If a webpage you wanted to open is not accessible - for which the reasons could range from a temporary network issue to a page being removed from the website entirely - then you don't need to lose hope. It's actually possible to recover backed-up versions of most pages from the Internet with just a little know-how. The whole process is incredibly simple, and you'll find it very useful if you're to research a topic, and you discover that the links you've been saving for weeks or even months no longer work.
If you want to read a webpage that has been deleted or is otherwise not accessible anymore, this is what you can do.
Archive.org's Wayback is probably the best tool to recover any deleted webpage. It is a part of the Internet Archive, a non-profit organisation that tries to duplicate all content on the Internet. It has saved over 435 billion Web pages, which probably isn't all the content on the Internet, but is still impressive. Pages are captured multiple times so for example we used the Wayback Machine to look at the NDTV Gadgets homepage across several different years, and saw our design evolving with time.
Here's how to use it.
Open the Wayback website.
Enter the URL of the missing website or webpage that you want to open in the box at the top.
Click Browse History.
You'll see a calendar view. Select the year at the top and then date from the list of months below.
That's it! You'll be shown a saved version of the page from that date.
Search Engine Cache
If you're looking for a page that was deleted recently, then it might be easier to find it through a search engine such as Google, Yahoo or Bing. As long as you're able to find the webpage in a search engine, you should be able to load a backed up copy of the page as well. This is how it works:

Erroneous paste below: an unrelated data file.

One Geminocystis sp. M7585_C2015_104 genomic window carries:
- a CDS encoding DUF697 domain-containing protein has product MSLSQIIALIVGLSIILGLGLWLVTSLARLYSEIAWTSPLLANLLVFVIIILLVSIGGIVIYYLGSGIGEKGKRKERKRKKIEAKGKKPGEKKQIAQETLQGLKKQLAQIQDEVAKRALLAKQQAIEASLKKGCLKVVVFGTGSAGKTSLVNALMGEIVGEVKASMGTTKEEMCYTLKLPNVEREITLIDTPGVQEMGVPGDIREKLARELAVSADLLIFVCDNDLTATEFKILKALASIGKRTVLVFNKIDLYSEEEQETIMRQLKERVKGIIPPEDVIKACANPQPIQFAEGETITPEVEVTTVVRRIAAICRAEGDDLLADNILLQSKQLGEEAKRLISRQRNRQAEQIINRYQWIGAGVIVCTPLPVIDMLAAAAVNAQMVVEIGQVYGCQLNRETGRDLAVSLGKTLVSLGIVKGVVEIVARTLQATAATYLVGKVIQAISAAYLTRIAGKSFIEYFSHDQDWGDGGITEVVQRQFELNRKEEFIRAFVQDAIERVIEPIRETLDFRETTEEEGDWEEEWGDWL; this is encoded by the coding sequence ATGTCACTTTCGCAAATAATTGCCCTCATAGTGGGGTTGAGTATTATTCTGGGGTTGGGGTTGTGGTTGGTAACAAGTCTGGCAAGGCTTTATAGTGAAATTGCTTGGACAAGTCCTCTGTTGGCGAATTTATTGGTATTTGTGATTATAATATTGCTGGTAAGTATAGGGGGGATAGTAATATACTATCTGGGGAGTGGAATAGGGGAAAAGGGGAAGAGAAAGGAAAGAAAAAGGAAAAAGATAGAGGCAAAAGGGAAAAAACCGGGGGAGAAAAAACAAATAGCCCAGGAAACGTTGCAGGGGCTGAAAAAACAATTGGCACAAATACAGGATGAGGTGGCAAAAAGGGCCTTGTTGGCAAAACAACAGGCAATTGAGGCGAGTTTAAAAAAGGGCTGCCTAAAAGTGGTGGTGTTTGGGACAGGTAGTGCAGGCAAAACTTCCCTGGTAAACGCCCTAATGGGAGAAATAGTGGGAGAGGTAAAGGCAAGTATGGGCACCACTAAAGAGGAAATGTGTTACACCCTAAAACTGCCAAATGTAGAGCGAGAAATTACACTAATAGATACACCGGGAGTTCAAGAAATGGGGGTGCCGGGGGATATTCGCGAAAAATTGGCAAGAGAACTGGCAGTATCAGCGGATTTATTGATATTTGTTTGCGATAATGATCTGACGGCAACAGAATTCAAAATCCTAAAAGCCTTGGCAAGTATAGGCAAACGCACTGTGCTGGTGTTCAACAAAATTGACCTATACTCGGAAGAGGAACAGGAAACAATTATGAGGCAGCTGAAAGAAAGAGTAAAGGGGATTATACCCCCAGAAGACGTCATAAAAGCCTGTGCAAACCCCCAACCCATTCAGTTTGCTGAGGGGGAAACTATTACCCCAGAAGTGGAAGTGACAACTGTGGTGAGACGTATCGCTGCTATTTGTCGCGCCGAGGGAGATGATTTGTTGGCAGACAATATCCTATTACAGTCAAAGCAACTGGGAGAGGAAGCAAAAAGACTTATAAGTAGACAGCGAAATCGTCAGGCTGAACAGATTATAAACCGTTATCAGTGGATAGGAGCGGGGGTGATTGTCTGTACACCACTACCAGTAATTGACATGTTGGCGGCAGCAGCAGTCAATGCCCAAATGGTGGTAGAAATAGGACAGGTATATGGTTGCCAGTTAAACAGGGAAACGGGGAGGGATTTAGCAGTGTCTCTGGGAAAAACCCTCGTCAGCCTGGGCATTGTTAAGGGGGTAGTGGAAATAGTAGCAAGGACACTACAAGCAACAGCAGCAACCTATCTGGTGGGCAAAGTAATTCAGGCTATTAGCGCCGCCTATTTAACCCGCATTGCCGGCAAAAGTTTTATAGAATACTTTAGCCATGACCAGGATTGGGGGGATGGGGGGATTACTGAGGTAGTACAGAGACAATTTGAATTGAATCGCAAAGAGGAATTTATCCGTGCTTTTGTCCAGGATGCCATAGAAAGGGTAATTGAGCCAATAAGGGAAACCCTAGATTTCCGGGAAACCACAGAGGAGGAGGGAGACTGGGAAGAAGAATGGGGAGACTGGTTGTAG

Open the search engine you like. Google's caching is very good, so we suggest you use it.
Paste the link of the missing webpage in the search bar if you know it, or just search for the page to find the link you need.
Under the blue text of the link, you'll see a line of green text, which is the URL of the webpage. Click the down arrow next to the green URL text.
Click Cached. This will show you a saved version of the page you wanted, along with details of when the backup was made.
If this page does not load properly, you can try clicking Text-only version on the top right side. This will lose all images that were in the page, but if it isn't loading correctly, this will still let you get to the important data you needed.
Save webpages you need
In case you want to keep webpages for research purposes, a better idea is to save them beforehand. Doing this from a browser is simple:
Go to the website you want to save.
Give it any file name and click Save.
This will store the page on your computer and you can access it anytime. If you are not using your computer, you can always use third-party services such as Pocket to save webpages for offline reading - once you install the extension, saving pages is as simple as clicking the Pocket button in your browser when you're reading a page you want to save, or right clicking a link and clicking on Save to Pocket.
For more tutorials, visit our How To section.